Best Long Distance Hybrid Car – 10 Best Hybrid Cars to Buy 2023 As more and more cars get the hybrid treatment, here are the 10 best hybrid cars to buy now…
Electric cars are becoming more common on our roads due to political and environmental pressure. Hybrids in lightweight, standard and plug-in forms are increasingly seen by drivers as a ‘best of both worlds’ approach to environmentally friendly motoring. As the technology affects more models, the choice is wider than ever, with the best hybrid cars from superminis to family utility vehicles.
Best Long Distance Hybrid Car
It’s not hard to see the appeal. Conventional hybrid technology is able to improve the fuel efficiency of many car types, which means real financial savings to be made. Hybrids also make a lot of sense for lower mileage or city-based private buyers, and fleet users looking to reduce their company car tax bill. Plug-in hybrids (PHEVs) need to be plugged in regularly to perform at their best, but they can offer a true electric range of 30 miles or more.
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Mild hybrid vehicles will appeal to those who don’t want to worry about charging because they have a small electric motor that is only used to assist the engine and does not operate independently of it. Mild hybrids are usually the cheapest way to own a hybrid, but there is no pure electric drive.
As manufacturers find an ever-improving balance between performance and efficiency, hybrids of all kinds play an important role in bridging the gap between internal combustion and all-electric cars.
The latest Toyota Yaris is one of the smartest superminis on the market, and it’s hard to fault its mix of virtues. The only engine available in the regular car is a 114bhp 1.5-litre petrol with Toyota’s own ‘self-charging’ petrol-electric hybrid technology. This arrangement could be more at home in the city, but it will also hold on the highway. It is versatile – just like the car itself.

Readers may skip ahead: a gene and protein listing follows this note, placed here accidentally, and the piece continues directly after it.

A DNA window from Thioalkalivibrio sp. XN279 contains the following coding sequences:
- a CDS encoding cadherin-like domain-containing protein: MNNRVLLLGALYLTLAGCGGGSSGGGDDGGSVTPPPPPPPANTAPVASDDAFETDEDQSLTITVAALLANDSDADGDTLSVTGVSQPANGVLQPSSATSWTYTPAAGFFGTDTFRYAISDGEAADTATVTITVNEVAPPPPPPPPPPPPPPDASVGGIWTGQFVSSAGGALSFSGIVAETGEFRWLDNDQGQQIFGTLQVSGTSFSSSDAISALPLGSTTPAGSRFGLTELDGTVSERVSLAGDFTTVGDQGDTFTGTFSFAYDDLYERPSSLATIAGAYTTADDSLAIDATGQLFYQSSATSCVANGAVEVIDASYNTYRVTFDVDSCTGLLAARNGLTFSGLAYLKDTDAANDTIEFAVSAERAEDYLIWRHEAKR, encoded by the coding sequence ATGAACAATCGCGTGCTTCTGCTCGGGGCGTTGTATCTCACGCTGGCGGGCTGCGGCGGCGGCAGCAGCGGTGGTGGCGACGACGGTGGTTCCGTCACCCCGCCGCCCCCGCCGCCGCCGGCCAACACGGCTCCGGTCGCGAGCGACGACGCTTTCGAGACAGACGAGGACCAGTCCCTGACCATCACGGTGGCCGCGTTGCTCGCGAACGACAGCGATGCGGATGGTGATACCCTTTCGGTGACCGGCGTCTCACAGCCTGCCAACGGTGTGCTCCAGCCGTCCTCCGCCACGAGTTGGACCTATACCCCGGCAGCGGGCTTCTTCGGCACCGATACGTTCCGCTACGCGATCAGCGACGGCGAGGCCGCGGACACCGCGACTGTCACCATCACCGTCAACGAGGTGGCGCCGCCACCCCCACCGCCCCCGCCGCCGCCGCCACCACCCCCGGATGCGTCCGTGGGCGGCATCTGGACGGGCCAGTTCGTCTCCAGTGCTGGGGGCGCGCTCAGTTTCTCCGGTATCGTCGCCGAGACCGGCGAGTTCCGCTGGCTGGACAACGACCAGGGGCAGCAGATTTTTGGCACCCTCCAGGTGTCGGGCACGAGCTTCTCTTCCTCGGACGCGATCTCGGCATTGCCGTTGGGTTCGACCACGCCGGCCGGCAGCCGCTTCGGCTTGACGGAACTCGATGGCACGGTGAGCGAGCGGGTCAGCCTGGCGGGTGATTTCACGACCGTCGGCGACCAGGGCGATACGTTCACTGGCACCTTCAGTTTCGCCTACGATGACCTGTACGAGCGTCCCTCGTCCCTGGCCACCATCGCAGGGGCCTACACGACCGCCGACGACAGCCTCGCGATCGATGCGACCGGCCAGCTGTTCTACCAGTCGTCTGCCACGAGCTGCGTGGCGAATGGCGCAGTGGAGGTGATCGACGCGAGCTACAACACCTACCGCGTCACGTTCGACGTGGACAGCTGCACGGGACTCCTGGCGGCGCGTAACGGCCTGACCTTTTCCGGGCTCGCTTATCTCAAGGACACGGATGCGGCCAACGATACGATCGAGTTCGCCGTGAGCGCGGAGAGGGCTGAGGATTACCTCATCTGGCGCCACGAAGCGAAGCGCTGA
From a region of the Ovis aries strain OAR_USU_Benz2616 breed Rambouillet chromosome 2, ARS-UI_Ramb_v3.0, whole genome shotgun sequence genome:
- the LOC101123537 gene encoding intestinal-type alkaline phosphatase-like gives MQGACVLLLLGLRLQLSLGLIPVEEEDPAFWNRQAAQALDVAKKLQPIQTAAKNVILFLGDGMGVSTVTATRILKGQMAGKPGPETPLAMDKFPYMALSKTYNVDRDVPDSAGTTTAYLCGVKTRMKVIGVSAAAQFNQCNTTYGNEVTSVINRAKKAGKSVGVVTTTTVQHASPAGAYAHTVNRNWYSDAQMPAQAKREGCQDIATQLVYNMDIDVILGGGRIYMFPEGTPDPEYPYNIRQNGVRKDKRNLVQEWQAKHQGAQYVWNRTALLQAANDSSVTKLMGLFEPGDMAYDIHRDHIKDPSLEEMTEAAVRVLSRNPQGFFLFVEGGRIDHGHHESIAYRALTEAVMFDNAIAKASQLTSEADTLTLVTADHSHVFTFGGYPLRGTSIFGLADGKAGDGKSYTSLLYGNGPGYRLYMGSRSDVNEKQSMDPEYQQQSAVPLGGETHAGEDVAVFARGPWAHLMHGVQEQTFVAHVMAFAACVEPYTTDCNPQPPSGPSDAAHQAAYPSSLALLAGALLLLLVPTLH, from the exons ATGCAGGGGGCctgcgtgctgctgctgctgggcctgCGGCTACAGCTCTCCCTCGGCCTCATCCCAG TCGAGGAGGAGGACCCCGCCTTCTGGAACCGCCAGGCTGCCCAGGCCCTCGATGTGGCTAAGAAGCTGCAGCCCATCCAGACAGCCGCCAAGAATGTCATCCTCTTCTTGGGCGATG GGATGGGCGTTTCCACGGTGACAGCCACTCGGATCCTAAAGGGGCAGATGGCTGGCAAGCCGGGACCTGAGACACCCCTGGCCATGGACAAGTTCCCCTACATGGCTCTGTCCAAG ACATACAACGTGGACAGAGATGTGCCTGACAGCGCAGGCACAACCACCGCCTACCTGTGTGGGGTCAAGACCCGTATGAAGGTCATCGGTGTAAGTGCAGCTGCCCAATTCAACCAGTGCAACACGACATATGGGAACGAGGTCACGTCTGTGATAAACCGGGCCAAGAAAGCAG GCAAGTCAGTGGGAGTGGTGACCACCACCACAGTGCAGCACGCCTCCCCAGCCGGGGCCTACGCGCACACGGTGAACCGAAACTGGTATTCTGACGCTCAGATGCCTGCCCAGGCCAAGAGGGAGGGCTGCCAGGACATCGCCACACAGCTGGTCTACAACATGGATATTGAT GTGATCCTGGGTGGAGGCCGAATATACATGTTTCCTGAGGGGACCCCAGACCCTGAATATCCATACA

The Yaris is not only stylish on the outside, but the equipment is also quite affordable, with the base model having 16-inch alloy wheels, automatic headlights and wipers, adaptive cruise control, air conditioning, a reversing camera and multifunction leather. – finished steering wheel as standard.
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The latest Honda Civic is discreet and understated compared to its flashy predecessor, but hides a handsome, well-engineered feel under the skin. For the 11th generation of its Volkswagen Golf rival, Honda limits the Civic to a single-engine option, and a rather unusual 2.0-litre four-cylinder hybrid setup.
The petrol engine is used as a generator to power the battery, which in turn powers the electric motor, but it can also drive the wheels directly at higher speeds. The result is a quiet and relaxed power delivery that rarely stresses the combustion engine, while offering good performance with a claimed 60.1mpg. With its spacious, high-quality cabin and fresh dynamics, the Civic has never been stronger.